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Dave Forest

Dave Forest

Dave is Managing Geologist of the Pierce Points Daily E-Letter.

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Japan Is Aggressively Buying Up Oil And Gas Around The World

This coming year could be a surprisingly exciting time for oil and gas developers.

Yes, energy prices are depressed right now. But not everyone sees that as a negative. In fact, private equity funds are still raising record amounts of capital for energy investments — with managers and investors alike seeing the current downturn as a prime time to pick up good assets for cheap.

Most of that PE money is earmarked for U.S. shale. But this week’s announcements from Indonesia state oil firm Pertamina, and Japanese government arm Jogmec, show that the spending spree may now be extending to global oil and gas assets.

Pertamina had $700 million this year for acquisitions — and will likely have billions for the coming year. Jogmec is even more flush with cash — having arranged financial backing totaling $5.2 billion yearly for oil and gas M&A.

That’s a lot of cash now hunting for projects. So the question is — where in the world might these big players be looking?

Obviously, both firms are headquartered in Asia. Suggesting that this region would be a logical place to look for buyouts. But recent events show the focus here is likely to extend well beyond just Asian projects. Pertamina, for example, was decidedly Africa-minded this past year. Buying into projects in Gabon and Mozambique.

Jogmec also favored Africa — providing financial support for Japanese firms working in onshore Kenya. And stepping out even further by getting into frontier exploration in Greenland.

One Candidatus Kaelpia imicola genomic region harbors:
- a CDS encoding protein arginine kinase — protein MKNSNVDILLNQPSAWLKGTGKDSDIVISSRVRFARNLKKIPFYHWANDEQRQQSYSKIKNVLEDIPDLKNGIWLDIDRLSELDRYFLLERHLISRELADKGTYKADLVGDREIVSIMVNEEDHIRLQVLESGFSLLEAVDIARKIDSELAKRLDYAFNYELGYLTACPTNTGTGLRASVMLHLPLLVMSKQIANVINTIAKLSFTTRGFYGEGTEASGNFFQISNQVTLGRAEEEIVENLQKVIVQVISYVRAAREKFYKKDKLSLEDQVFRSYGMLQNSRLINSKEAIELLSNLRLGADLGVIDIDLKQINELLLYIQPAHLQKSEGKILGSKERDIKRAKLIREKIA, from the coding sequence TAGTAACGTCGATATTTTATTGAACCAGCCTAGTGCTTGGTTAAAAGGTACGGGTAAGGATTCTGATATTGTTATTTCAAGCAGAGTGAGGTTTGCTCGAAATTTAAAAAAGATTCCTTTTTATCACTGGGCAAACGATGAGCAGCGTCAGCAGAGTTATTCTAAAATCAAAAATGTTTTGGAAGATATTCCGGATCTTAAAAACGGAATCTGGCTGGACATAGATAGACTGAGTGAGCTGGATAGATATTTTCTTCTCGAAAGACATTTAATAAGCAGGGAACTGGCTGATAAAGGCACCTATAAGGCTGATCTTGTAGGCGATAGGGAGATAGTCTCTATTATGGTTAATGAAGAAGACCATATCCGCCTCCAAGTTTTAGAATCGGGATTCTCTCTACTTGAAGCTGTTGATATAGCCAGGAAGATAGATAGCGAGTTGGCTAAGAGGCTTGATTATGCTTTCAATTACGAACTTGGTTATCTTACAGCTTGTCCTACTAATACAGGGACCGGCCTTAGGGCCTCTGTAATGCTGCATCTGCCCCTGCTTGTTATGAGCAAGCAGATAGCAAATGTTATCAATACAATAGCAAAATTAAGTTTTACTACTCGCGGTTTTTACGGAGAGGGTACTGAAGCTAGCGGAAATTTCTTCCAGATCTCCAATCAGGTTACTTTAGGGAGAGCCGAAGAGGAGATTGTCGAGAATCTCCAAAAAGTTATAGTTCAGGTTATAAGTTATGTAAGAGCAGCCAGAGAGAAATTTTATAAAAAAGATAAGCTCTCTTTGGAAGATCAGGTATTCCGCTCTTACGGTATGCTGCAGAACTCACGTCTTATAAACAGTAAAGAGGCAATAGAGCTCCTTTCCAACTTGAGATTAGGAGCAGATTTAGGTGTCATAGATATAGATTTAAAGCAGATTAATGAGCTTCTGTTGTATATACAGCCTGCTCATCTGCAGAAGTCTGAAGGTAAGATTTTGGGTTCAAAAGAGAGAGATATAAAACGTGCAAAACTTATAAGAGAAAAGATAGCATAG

In fact, as the map below shows, Jogmec has a worldwide scope for oil and gas projects. Covering six continents where the company has supported projects through equity capital participation or financial guarantees.

(Click to enlarge)

Source: Jogmec Upstream Oil and Gas Business Activities report

That suggests Jogmec’s billions could theoretically be deployed almost anywhere in the world. Although a closer look at the company’s recent activities provides some deeper clues on where exactly it might be considering.

A little-known fact about Jogmec is that it also provides government-to-government support for petroleum activity. Including helping foreign governments conduct geophysical surveys over prospective areas in the onshore and offshore. Related: Why The Bakken Needs The Dakota Access Pipeline

By footing the bill for seismic work globally, Jogmec actually gets a “sneak peak” at data all over the world. Which it uses to identify project opportunities that it later invests in.

And here’s the map showing everywhere that Jogmec (and its predecessor company JNOC) has been surveying.

(Click to enlarge)

Source: Jogmec Upstream Oil and Gas Business Activities report

Now, here’s a critical point. The higher the number on the projects above, the more recently they’ve been conducted. Which gives us some clues about where Jogmec has been focusing on over the past few years.

Latin America is one spot that jumps out. With Jogmec having executed four geophysical projects in Mexico, as well as one in Colombia.

Another surprising spot is southern Russia. Where Jogmec has been doing not just geophysics, but also exploratory drilling.

Eastern Africa has also held some interest for the company. Like Pertamina, it’s been involved in Mozambique — and has also been assisting the government of the tiny island nation of the Seychelles.

One final place that jumps out is Southeast Asia. Where Jogmec has recently been working on offshore exploration in both Vietnam and Malaysia.

Obviously, the firm could look anywhere going forward. But this past work provides some strong indications on which areas will be first targeted — a point that should be of note for project developers in any of these parts of the world. Jogmec also doesn’t discriminate in terms of exploration or development projects — being heavily involved in both stages.

With billions to spend and a hunger to secure supply, this firm could become a valuable partner for numerous projects around the world.

Here’s to the right backing,

By Dave Forest

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